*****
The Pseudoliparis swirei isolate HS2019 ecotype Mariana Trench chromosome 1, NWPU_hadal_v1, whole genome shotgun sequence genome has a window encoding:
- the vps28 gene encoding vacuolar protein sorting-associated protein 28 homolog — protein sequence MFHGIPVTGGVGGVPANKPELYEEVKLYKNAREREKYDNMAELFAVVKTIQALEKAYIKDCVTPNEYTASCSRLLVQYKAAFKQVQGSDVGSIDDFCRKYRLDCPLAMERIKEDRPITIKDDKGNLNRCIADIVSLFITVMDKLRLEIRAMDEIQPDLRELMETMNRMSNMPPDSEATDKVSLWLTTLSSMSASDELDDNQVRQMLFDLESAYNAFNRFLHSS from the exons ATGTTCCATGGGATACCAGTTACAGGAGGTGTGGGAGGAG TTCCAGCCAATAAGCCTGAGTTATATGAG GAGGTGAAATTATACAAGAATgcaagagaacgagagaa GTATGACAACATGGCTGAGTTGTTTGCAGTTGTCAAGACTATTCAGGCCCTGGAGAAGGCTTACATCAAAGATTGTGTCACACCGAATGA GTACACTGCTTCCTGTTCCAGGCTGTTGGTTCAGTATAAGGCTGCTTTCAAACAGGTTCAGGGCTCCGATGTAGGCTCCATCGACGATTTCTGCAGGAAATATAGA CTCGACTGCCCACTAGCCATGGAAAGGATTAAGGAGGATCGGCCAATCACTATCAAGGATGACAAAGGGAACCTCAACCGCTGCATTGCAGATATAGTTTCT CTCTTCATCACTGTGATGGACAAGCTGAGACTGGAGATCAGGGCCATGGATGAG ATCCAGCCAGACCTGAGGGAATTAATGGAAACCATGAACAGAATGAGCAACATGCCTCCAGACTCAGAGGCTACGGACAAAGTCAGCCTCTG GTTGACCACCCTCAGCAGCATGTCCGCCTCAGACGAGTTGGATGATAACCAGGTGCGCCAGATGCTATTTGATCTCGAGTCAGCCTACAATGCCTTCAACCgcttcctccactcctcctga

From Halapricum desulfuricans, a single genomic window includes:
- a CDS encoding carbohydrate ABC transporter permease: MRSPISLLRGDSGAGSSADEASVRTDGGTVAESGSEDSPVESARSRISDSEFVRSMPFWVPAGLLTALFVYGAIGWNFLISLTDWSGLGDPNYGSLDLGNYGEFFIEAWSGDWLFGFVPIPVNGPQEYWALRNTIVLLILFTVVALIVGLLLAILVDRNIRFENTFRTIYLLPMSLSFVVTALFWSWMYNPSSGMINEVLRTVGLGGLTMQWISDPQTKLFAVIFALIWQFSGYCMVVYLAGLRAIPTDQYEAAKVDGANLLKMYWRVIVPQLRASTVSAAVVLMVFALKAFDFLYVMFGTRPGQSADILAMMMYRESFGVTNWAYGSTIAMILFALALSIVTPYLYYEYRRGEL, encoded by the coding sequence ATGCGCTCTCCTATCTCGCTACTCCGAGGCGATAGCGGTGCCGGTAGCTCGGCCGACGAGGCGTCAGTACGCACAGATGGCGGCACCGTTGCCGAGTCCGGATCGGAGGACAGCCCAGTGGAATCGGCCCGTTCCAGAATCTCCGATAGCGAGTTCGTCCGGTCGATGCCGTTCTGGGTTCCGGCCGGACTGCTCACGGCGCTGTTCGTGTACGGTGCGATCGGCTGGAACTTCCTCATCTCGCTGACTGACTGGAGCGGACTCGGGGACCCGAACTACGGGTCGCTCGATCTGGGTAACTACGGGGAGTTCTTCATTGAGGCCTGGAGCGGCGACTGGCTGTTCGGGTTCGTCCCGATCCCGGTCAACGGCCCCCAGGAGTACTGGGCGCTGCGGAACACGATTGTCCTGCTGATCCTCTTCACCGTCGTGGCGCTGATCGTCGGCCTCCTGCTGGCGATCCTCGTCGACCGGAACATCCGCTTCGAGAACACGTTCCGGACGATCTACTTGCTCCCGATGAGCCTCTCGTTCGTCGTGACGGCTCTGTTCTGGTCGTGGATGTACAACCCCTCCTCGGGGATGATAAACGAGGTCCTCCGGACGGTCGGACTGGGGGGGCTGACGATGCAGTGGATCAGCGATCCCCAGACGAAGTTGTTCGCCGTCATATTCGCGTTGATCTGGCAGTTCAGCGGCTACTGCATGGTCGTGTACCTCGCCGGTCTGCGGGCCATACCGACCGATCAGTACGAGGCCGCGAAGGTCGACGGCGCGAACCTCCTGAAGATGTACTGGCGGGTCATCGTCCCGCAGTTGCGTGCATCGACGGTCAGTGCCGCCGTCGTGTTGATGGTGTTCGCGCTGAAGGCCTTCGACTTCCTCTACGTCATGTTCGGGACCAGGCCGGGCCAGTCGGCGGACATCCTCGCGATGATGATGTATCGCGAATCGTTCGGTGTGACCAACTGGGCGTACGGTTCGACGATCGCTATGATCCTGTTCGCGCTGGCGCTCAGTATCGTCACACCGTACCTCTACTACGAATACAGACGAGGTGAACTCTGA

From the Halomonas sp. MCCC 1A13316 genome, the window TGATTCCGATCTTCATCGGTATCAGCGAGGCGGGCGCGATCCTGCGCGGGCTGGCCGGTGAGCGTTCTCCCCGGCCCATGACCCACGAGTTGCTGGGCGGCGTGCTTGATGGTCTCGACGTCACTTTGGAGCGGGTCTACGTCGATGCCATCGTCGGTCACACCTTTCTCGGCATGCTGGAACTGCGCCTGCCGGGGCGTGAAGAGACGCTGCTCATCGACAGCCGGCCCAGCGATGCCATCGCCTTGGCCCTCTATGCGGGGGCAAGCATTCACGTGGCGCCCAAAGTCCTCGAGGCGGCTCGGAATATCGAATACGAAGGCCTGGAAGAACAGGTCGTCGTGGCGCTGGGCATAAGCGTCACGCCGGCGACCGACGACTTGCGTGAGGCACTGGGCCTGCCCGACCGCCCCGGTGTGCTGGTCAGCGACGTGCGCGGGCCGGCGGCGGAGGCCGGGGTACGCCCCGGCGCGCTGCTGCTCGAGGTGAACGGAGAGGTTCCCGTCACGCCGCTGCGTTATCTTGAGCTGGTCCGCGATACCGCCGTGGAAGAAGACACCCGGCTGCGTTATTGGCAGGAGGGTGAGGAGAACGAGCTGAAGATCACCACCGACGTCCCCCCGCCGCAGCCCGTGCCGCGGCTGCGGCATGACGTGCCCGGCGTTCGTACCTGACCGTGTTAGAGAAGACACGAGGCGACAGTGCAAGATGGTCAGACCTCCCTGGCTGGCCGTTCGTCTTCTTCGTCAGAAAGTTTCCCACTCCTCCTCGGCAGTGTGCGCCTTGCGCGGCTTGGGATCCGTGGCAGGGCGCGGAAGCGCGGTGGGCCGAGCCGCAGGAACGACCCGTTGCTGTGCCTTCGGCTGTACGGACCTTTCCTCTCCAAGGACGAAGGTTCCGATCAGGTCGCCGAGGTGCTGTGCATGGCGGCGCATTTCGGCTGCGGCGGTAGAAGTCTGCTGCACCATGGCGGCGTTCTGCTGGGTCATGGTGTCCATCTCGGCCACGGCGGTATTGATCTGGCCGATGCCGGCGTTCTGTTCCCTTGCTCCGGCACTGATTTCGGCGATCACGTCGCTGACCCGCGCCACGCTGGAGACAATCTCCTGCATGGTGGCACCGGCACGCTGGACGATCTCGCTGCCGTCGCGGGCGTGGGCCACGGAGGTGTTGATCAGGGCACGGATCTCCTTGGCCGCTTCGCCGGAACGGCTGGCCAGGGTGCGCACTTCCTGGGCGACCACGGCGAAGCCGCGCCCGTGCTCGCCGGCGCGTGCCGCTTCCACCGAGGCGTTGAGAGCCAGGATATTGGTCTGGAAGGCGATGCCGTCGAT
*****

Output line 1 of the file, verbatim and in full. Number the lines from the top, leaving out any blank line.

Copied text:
The Pseudoliparis swirei isolate HS2019 ecotype Mariana Trench chromosome 1, NWPU_hadal_v1, whole genome shotgun sequence genome has a window encoding: